Tuesday, May 12, 2009

War Reporting for Cowards

I picked up "War Reporting for Cowards" in the P50 bargain bin of National Bookstore a few weeks ago. Now, the quality of the titles in the bargain bin is spotty, but considering that they're all almost-new hardcovers, I found myself opening my wallet several times. Hey, P50 is P50.

Of course, with a title like "War Reporting for Cowards", it was a book I had to get. It's an account of the 2003 Iraq invasion as witnessed by the author, Chris Ayres, a reporter for the London Times embedded with the Marines.

Oh, wait. Not quite.

Ayres was embedded with the Marines for just a few days at the start of the invasion. He still has some riveting stories coming from that period. But all the same, such a short stint would make for a thin volume. What makes up for the rest of the book are his first-hand account of the September 11 attack, the anthrax letters, and lots of personal fluff.

Because of the fluff, the book can get tedious at times. Ayres is an engaging writer, self-deprecatingly funny, but the story bogs down when he gets into his personal relationships. Then again, perhaps it's an essential part of his journey from neurotic self-obsessed 90's yuppie to someone who's finally learned to embrace life. I'm just not sure if this is the kind of book I want to read on a regular basis.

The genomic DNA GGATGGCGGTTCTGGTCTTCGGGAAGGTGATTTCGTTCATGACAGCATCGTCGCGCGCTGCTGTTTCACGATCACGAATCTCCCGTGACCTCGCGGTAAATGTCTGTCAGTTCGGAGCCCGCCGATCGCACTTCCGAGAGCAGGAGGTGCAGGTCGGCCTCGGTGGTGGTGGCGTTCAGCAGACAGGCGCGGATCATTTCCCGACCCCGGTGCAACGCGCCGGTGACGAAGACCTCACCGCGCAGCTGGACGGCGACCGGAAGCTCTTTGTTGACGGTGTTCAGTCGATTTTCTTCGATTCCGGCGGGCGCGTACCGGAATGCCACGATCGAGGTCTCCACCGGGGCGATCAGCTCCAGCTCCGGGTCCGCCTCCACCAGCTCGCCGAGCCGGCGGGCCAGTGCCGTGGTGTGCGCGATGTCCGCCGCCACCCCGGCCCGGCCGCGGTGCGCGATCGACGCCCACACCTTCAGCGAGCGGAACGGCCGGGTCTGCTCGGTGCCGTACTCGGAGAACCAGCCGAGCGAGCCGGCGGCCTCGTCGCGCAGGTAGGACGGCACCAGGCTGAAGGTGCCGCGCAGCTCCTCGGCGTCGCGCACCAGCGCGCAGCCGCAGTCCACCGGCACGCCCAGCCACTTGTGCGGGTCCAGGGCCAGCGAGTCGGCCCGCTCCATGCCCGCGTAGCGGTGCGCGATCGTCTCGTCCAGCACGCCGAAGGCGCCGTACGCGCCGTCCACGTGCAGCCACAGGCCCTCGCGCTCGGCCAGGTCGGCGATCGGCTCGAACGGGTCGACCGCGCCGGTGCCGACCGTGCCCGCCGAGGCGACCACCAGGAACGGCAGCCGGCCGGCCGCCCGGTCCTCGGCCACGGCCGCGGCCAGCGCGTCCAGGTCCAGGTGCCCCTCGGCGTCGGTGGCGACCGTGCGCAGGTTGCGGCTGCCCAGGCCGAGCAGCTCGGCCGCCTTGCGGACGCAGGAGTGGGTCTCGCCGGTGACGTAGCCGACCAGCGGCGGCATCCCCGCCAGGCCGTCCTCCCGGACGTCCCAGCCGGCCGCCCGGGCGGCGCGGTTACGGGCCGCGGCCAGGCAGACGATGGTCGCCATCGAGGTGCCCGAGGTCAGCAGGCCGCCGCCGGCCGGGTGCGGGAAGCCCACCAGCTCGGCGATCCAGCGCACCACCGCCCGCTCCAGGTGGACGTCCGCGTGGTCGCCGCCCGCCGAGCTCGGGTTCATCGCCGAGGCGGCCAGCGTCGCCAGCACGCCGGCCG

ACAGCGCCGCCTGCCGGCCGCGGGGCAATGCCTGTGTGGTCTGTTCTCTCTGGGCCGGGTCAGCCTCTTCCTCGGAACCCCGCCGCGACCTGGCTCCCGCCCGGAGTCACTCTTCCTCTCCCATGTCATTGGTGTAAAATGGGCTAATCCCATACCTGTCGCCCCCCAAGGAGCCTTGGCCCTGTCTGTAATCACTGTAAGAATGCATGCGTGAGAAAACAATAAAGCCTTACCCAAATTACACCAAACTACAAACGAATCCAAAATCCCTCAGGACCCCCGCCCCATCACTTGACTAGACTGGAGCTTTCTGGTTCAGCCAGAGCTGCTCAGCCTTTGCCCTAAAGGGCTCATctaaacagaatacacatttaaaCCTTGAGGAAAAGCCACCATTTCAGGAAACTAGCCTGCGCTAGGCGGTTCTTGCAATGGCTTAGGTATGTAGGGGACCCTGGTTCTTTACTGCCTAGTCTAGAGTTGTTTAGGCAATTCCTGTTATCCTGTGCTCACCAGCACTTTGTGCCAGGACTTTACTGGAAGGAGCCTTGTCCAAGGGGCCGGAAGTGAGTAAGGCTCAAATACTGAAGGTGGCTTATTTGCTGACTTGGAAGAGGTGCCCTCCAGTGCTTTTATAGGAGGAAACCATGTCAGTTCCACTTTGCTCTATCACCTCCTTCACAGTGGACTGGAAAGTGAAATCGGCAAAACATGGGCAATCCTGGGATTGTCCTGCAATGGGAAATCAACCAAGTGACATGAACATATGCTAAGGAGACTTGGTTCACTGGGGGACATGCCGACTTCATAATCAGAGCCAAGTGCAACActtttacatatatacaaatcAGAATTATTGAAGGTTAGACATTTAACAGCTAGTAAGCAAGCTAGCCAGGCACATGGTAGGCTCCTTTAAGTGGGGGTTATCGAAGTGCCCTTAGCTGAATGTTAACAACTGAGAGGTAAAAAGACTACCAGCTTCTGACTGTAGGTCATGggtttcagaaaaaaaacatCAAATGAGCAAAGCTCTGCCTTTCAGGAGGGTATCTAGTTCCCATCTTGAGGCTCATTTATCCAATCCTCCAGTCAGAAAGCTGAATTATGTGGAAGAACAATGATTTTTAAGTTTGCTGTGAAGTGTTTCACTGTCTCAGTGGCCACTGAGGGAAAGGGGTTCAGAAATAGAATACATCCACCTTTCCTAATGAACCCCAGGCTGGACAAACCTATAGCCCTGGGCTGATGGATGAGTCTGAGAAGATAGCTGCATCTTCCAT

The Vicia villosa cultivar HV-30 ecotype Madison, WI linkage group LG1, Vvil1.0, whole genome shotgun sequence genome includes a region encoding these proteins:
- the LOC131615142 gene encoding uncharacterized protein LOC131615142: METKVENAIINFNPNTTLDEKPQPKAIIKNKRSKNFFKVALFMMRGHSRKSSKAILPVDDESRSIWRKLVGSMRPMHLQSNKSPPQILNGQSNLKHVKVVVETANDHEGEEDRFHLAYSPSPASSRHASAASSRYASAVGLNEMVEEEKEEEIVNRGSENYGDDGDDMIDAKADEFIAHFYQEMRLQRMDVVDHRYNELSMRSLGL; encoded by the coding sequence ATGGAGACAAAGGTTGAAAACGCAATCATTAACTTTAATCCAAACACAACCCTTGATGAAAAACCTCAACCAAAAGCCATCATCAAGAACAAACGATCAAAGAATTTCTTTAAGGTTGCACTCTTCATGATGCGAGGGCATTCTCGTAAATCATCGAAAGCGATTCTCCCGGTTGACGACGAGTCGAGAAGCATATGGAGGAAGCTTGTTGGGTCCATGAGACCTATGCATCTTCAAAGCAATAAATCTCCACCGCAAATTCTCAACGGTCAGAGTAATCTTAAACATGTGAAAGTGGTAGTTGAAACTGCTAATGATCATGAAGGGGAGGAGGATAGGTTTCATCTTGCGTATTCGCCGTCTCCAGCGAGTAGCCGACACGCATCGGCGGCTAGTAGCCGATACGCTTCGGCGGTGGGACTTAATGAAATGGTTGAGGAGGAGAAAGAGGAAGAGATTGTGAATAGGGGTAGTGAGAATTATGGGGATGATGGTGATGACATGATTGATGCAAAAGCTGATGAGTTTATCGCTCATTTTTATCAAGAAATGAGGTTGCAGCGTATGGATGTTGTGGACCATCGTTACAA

Still, "War Reporting for Cowards" has some very moving passages. Some excerpts:

War makes you feel special. It makes you feel better than your office-bound colleagues, gossiping over the watercooler or wiping mayonnaise from their mouths as they hunch in their veal-fattening pens. War gives your life narrative structuire. The banal becomes the dramatic. When you're at war, you don't worry about American Express bills. War spares you the washing up. Life at the brink of death makes all other life seem trivial. You're a hero when you're on the front lines.


Oddly enough, a bit on prayer:

I wished there was something I could do other than just sit and wait. I almost wanted to take Hustler's place in the machine-gun turret. Instead, I concentrated on trying to silence a hysterical internal monologue. It reminded me what Wilfred Owen had once written in a letter from the front lines: "There is a point where prayer is indistinguishable from blasphemy. There is also a point where blasphemy is indistinguishable from prayer." I felt slightly ashamed of my prayers, even in their current blasphemous form. I'd stopped going to church as soon as my parents would let me, and it seemed corny, predictable, and convenient that I would convert while under gunfire. But prayer is rational. I'd prayed on September 11, while wathcing the office workers fall from the floors of the World Trade Center. Unless you knew for a fact that it wouldn't do any good, why wouldn't you?


Finally, on the soundtrack of war and the nature of war:

As we prepared to move north and reunite with the rest of our convoy, I heard one of the lance corporals from the FDC singing the "Oompa Loompa" song from Willy Wonka and the Chocolate Factory. "Oompa loompa, doompadee doo," he chanted. "I've got a perfect puzzle for you..." The movies, I thought, have got the soundtrack to war all wrong. War isn't rock 'n' roll. It's got nothing to do with Jimi Hendrix or Richard Wagner. War is nursery rhymes and early Madonna tracks. War is the music from your childhood. Because war, when it's not making you kill or be killed, turns you into an infant. For the past eight days I'd been living like a five-year-old -- a nonexistence of daytime naps, mushy food, and lavatory breaks. My adult life was back in Los Angeles with dirty dishes and credit card bills.